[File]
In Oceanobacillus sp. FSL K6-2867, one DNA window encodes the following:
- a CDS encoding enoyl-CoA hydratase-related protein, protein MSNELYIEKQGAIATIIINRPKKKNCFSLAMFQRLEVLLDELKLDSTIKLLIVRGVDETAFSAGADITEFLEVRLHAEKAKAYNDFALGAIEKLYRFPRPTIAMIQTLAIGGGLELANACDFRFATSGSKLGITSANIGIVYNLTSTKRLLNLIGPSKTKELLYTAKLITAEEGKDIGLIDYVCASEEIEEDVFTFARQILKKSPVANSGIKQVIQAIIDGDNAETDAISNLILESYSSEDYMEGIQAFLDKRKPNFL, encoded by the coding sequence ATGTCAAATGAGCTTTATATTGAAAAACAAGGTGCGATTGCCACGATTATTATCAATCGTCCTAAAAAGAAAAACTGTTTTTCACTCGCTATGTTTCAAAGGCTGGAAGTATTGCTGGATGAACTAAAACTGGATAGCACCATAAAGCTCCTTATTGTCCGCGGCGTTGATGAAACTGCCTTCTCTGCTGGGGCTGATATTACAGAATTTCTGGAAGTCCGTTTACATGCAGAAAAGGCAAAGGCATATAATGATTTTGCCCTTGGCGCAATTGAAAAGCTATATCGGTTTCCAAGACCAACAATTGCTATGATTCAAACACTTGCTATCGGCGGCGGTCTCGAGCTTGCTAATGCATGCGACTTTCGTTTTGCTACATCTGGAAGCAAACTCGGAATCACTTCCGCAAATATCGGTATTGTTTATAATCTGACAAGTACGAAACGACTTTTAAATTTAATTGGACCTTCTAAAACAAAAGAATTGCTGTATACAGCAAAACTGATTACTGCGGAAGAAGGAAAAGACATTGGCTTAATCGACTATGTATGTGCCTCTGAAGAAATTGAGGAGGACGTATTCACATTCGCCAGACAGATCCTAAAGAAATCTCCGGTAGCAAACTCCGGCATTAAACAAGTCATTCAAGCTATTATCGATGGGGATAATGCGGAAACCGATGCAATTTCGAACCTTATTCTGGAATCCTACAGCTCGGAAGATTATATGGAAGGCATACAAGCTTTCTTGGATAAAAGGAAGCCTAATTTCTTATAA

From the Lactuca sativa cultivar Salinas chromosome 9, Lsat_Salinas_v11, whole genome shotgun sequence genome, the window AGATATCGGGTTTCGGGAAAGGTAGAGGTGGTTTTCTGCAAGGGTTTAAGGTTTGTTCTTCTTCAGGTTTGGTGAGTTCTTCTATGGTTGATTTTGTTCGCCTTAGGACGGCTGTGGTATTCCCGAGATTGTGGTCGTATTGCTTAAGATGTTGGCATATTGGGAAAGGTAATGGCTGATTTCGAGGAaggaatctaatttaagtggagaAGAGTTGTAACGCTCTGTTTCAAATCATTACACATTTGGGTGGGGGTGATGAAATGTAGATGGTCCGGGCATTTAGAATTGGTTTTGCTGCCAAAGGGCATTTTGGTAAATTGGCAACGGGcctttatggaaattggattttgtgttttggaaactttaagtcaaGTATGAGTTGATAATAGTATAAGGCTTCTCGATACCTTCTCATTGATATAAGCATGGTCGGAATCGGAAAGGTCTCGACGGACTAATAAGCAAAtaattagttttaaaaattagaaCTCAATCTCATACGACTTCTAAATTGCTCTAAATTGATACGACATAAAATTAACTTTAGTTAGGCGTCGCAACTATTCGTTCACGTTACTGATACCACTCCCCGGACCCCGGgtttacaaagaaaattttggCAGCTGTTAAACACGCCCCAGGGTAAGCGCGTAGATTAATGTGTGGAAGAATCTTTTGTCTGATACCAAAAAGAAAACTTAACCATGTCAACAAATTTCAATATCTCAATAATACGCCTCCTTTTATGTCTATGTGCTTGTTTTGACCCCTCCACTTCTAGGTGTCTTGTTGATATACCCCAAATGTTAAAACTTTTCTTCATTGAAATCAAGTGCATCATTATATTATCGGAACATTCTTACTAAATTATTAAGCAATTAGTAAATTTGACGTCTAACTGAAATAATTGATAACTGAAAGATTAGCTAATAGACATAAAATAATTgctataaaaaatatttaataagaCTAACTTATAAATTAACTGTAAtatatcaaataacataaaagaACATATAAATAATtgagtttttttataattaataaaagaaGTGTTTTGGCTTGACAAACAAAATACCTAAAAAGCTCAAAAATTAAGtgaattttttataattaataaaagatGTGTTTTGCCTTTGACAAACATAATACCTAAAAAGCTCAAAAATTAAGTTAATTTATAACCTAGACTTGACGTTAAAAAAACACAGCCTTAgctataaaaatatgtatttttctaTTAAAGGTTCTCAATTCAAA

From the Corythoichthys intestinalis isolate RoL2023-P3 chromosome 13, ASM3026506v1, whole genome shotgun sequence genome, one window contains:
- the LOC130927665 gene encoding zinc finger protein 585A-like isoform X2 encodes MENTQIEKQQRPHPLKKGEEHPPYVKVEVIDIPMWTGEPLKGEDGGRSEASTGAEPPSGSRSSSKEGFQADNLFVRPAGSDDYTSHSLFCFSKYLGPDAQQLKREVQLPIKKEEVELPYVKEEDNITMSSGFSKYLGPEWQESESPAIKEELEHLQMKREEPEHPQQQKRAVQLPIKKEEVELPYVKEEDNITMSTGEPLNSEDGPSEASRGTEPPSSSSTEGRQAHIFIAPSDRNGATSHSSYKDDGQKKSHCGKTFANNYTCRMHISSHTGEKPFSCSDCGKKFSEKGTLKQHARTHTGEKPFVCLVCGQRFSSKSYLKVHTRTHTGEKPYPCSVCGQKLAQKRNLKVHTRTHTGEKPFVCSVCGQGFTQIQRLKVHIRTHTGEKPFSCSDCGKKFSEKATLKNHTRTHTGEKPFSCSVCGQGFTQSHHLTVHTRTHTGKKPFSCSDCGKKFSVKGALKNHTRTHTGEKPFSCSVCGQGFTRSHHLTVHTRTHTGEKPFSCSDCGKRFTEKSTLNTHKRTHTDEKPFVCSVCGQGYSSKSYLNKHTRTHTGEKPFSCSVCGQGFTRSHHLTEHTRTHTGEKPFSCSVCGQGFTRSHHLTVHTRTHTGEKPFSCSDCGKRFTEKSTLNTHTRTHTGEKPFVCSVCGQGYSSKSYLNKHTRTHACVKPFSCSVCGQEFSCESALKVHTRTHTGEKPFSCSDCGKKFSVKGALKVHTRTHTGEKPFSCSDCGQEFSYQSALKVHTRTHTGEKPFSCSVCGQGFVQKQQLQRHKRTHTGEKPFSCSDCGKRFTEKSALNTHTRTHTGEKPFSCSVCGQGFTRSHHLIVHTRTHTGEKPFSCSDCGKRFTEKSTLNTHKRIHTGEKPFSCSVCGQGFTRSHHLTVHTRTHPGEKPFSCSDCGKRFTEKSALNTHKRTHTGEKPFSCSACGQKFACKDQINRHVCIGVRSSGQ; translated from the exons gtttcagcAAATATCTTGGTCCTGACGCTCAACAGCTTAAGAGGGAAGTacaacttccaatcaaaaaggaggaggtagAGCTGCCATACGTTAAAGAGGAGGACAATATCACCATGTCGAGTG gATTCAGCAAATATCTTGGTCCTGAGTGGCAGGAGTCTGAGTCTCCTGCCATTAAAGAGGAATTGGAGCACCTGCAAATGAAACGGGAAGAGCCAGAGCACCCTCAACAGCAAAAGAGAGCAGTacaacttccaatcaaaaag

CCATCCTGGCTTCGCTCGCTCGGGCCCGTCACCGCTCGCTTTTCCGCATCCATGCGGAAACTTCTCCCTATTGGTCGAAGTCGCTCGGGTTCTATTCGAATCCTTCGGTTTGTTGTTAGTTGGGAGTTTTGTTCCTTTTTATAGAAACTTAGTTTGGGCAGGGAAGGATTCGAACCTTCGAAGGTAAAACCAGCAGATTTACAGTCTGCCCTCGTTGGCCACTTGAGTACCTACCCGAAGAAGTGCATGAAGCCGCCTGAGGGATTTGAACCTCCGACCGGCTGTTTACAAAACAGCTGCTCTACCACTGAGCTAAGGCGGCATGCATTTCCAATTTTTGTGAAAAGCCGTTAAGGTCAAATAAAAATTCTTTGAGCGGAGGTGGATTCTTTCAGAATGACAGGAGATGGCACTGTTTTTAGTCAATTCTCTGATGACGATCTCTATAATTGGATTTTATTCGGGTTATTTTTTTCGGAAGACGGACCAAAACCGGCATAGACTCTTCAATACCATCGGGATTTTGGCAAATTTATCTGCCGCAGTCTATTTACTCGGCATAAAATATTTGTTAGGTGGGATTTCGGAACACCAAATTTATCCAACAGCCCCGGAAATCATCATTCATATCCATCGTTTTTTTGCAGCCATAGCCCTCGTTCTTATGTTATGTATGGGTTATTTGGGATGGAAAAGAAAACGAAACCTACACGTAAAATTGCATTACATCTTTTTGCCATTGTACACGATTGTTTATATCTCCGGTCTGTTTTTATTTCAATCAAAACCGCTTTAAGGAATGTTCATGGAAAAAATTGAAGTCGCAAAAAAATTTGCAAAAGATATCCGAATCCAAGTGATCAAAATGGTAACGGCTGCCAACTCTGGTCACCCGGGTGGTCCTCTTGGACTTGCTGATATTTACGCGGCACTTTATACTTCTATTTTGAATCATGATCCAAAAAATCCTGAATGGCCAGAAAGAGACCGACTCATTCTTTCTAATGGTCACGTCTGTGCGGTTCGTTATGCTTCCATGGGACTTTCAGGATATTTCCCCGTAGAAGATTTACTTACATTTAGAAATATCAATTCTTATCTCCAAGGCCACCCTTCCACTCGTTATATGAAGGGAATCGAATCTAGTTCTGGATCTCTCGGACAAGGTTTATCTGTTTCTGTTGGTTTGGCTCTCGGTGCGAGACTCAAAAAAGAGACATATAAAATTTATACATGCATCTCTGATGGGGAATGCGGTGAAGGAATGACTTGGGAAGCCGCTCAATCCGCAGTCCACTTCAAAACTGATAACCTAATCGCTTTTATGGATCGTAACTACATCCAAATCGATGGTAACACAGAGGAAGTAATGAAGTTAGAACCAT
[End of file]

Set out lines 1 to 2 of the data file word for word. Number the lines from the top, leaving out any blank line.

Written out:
In Oceanobacillus sp. FSL K6-2867, one DNA window encodes the following:
- a CDS encoding enoyl-CoA hydratase-related protein, protein MSNELYIEKQGAIATIIINRPKKKNCFSLAMFQRLEVLLDELKLDSTIKLLIVRGVDETAFSAGADITEFLEVRLHAEKAKAYNDFALGAIEKLYRFPRPTIAMIQTLAIGGGLELANACDFRFATSGSKLGITSANIGIVYNLTSTKRLLNLIGPSKTKELLYTAKLITAEEGKDIGLIDYVCASEEIEEDVFTFARQILKKSPVANSGIKQVIQAIIDGDNAETDAISNLILESYSSEDYMEGIQAFLDKRKPNFL, encoded by the coding sequence ATGTCAAATGAGCTTTATATTGAAAAACAAGGTGCGATTGCCACGATTATTATCAATCGTCCTAAAAAGAAAAACTGTTTTTCACTCGCTATGTTTCAAAGGCTGGAAGTATTGCTGGATGAACTAAAACTGGATAGCACCATAAAGCTCCTTATTGTCCGCGGCGTTGATGAAACTGCCTTCTCTGCTGGGGCTGATATTACAGAATTTCTGGAAGTCCGTTTACATGCAGAAAAGGCAAAGGCATATAATGATTTTGCCCTTGGCGCAATTGAAAAGCTATATCGGTTTCCAAGACCAACAATTGCTATGATTCAAACACTTGCTATCGGCGGCGGTCTCGAGCTTGCTAATGCATGCGACTTTCGTTTTGCTACATCTGGAAGCAAACTCGGAATCACTTCCGCAAATATCGGTATTGTTTATAATCTGACAAGTACGAAACGACTTTTAAATTTAATTGGACCTTCTAAAACAAAAGAATTGCTGTATACAGCAAAACTGATTACTGCGGAAGAAGGAAAAGACATTGGCTTAATCGACTATGTATGTGCCTCTGAAGAAATTGAGGAGGACGTATTCACATTCGCCAGACAGATCCTAAAGAAATCTCCGGTAGCAAACTCCGGCATTAAACAAGTCATTCAAGCTATTATCGATGGGGATAATGCGGAAACCGATGCAATTTCGAACCTTATTCTGGAATCCTACAGCTCGGAAGATTATATGGAAGGCATACAAGCTTTCTTGGATAAAAGGAAGCCTAATTTCTTATAA